Simply sweeping the problem under the rug will not eliminate it – we’ll have to deal with this problem over and over again and it will set not ( ) but actual physical harm from the physical threats and things those represent.  If we could eradicate the problem, one day we had Yik Yak without those posts, then we know racism is diminishing – maybe we’re losing an opportunity to make a change, to actually go ahead and address the problem which is racism and the mentality of certain people that think that because they’re different from them or because they’re not the majority are less, or are valued less.

Once again, I’d like to remind you that I’m simply discussing some arguments of why this might be beneficial and this does not represent my view.  We’re only here to enrich the discussion and discuss why this might be good and for what else we might use Yik Yak and not discussing my personal views or opinion.  Thank you.



Burgett:  We thought we would begin by having people offer their thoughts and we’ve heard from the legal perspective, we’re heard from the political and philosophical perspective, we’ve heard from the deeply personal perspective, and we’ve heard a balanced perspective of pro and con thinking.  That’s – we decided to do that in order to warm the circuits of discussion for you because the rest of today’s program is yours.

Let me just say that what happens today and what you offer is terribly important to us and it’s terribly important to the president. We’re not here to make a decision today; our responsibility is to gather information and provide that information to the president, whose responsibility it is to make these decisions. But your input in this is terribly important.

I would ask us all, as you have things to say, we have microphones by our student leadership to amplify voices; I would ask that we keep in mind respect that everyone deserves in the comments we made and make sure your comments are crisp and to the point.

With that, by way of introducing and opening the floor to the audience, who’s going to be the first brave one to offer a comment?  Right here.

Hardy:  Hello, everyone.  My name is Alana Hardy, I’m a junior; I am the treasurer of the Douglas Leadership House.

Burgett:  Would you like to stand so we can see you?

Hardy:  I’ve been waiting for this day for a while.  TO those of you who are aware – which I assume everyone is – I challenged those with positions of power, aka administration, aka whomever has their own letter seal, their own stamp that says University of Rochester and those who have an office in this room with a gold nameplate, I challenge you to think upon how do you think it’s right to know when people don’t feel safe going to sleep in their rooms?  To know that they don’t feel safe going to class?  To know that there are ways legally to enact immediate change and do nothing about that?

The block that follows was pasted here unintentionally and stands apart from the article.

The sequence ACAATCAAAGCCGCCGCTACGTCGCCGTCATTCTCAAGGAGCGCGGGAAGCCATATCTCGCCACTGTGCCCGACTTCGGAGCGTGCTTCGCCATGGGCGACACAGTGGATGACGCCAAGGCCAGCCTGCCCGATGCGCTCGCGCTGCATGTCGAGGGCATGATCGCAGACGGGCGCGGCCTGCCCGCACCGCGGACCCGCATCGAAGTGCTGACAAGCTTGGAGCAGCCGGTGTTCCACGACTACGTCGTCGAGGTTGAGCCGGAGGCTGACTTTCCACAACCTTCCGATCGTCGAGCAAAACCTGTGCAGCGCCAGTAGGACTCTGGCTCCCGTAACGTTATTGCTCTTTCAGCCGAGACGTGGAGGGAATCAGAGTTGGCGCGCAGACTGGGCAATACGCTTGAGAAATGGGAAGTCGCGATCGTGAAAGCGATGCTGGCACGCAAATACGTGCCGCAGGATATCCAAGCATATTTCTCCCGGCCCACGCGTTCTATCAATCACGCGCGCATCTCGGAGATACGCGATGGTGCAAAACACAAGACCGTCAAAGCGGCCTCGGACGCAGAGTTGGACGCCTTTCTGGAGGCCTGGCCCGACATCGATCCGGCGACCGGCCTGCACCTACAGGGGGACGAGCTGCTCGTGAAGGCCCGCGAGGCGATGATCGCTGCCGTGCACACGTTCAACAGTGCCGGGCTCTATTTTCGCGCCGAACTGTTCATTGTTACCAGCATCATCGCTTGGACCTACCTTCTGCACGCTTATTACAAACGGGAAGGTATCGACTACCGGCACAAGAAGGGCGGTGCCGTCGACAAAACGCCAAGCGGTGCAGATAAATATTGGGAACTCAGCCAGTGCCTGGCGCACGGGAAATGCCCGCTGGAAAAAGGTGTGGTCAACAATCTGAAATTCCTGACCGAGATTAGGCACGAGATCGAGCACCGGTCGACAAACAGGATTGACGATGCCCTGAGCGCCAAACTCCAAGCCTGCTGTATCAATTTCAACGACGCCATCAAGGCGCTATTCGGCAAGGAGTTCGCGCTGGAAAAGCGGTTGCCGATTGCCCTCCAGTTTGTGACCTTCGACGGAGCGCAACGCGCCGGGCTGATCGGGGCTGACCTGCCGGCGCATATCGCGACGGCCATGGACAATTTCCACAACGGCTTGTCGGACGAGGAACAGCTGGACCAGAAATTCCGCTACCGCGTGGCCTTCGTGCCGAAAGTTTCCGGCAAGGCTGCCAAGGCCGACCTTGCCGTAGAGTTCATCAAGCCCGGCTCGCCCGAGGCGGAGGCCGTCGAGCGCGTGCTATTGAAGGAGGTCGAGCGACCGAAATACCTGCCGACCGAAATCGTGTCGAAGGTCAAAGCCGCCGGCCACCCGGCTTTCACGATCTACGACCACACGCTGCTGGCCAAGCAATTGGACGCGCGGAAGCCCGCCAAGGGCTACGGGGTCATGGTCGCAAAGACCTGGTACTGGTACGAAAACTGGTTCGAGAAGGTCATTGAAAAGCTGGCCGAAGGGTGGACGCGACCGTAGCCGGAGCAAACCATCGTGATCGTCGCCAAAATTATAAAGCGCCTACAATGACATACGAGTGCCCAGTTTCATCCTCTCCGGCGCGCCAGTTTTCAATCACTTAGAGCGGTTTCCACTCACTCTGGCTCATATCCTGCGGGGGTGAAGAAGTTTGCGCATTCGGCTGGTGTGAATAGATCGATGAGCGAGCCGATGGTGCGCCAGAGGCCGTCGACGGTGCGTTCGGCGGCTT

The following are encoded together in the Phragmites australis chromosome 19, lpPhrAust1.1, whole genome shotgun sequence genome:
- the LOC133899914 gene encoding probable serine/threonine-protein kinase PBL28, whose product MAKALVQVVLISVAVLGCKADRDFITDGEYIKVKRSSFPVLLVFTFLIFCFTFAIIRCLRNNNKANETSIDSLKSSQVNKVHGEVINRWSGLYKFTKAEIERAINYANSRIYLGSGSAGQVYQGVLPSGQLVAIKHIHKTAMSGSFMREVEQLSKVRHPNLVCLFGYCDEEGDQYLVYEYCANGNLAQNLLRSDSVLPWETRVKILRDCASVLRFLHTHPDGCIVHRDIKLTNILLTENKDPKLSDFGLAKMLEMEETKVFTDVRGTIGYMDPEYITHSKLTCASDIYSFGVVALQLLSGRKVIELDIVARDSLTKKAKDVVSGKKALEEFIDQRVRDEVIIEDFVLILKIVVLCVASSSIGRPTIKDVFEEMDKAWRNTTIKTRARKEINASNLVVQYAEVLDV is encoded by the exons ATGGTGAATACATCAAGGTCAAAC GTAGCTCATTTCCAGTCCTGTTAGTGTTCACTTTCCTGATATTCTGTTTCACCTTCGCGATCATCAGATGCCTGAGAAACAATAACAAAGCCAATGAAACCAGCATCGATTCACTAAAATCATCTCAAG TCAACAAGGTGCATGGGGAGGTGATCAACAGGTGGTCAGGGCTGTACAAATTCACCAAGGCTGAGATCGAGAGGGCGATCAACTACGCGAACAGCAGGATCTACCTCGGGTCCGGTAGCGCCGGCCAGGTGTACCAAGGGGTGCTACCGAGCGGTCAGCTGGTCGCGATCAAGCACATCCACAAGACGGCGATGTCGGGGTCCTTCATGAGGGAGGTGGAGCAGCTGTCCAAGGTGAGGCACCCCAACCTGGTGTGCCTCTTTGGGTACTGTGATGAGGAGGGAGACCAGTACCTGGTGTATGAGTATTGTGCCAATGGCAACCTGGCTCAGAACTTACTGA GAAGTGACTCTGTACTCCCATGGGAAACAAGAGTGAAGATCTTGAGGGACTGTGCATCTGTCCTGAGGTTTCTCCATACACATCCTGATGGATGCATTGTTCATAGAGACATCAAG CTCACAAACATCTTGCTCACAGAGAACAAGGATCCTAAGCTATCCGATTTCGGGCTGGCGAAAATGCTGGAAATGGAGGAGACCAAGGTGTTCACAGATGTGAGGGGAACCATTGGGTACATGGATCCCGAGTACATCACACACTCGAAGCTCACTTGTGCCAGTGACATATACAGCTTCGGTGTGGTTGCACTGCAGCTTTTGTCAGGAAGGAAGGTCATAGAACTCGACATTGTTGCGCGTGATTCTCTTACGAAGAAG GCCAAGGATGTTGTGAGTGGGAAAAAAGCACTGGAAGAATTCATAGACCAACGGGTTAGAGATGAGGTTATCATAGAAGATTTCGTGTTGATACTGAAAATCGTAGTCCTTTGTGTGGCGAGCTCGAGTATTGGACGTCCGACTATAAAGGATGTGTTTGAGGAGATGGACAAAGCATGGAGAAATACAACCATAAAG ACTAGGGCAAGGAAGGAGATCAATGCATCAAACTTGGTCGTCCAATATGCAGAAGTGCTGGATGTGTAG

Or throw us a committee we don’t have much say in, but pardon me, give us half-assed attempts at giving us what we deserve because we deserve to feel safe. We deserve to feel like other students, aka we deserve to be like the majority students, aka white students.  We deserve to feel safe.

[finger snaps]

For the past few years we haven’t been; that’s why it’s still happening.  I’m confused.  I have friends at universities where this is banned.   Granted, they can use their data and get on the app, but to allow it to exist on the wi-fi is to say that U of R supports this.  And when they say ‘Fuck niggers’ that means U of R supports that.  You have to understand why we’re very confused as to why U of R is still supporting this; maybe you guys have opinions or people in positions of power can give another perspective as to why they think it’s okay.

[finger snaps continue]

At the University of Albany, if a girl threatens to commit suicide, they get to her within that night because they’re able to track it, right?  But we don’t want to infringe upon the 1st Amendment right of freedom of speech, even though you commit acts of hate speech or say that you’re trying to kill someone or harm them, that’s still – in the University of Rochester’s perspective, that’s still protected under freedom of speech.  To what point does U of R say they crossed the line here?

You mentioned yourself how an African-American female was attacked directly, but what moves were made to respond to that, really?  There was an acknowledgment of that but there wasn’t any movement, except on our behalf – we’re students, we’re trying to graduate, we don’t have time to do this.

[finger snaps]

I’m looking at these freshmen over here in the corner; they don’t have to deal with this – we came in as freshmen and had to deal with the Confederate flag thing; we don’t deserve that.  It is 2015 and the U of R stands for diversity, it’s all over the website.

[finger snaps]

I’m tired of making moves and just us being the ones that do it.  We have great advisors like (Sasha), like OMSA, but at a certain point, we can’t keep on doing this by ourselves and to say that we’re making a committee, a commission, we get our 2 representatives and hopefully things will get better… No.  Because you guys have the power to do stuff and I’m looking at the students.  You guys have the power to do stuff; I apologize for being disrespectful but I’m tired of living in fear, I’m tired of going to bed scared and I’m tired of hearing people curse outside my house and I’m not the only one.  These facts are not new and they’re not changing any time soon.

[finger snaps continue]

I’m looking to see who in positions of power – you know who you are – what your decisions and what your thoughts are and if you’re going to make any direct decisions as a result of this or you just want to hear what we’re thinking about.  I want to know – do you really hear us?  We can shake it up more if you guys want; we’re not afraid.  We do this as a hobby – it’s our lifestyle. It’s what we’ve got to do.  We can do it if you all want, but let us know.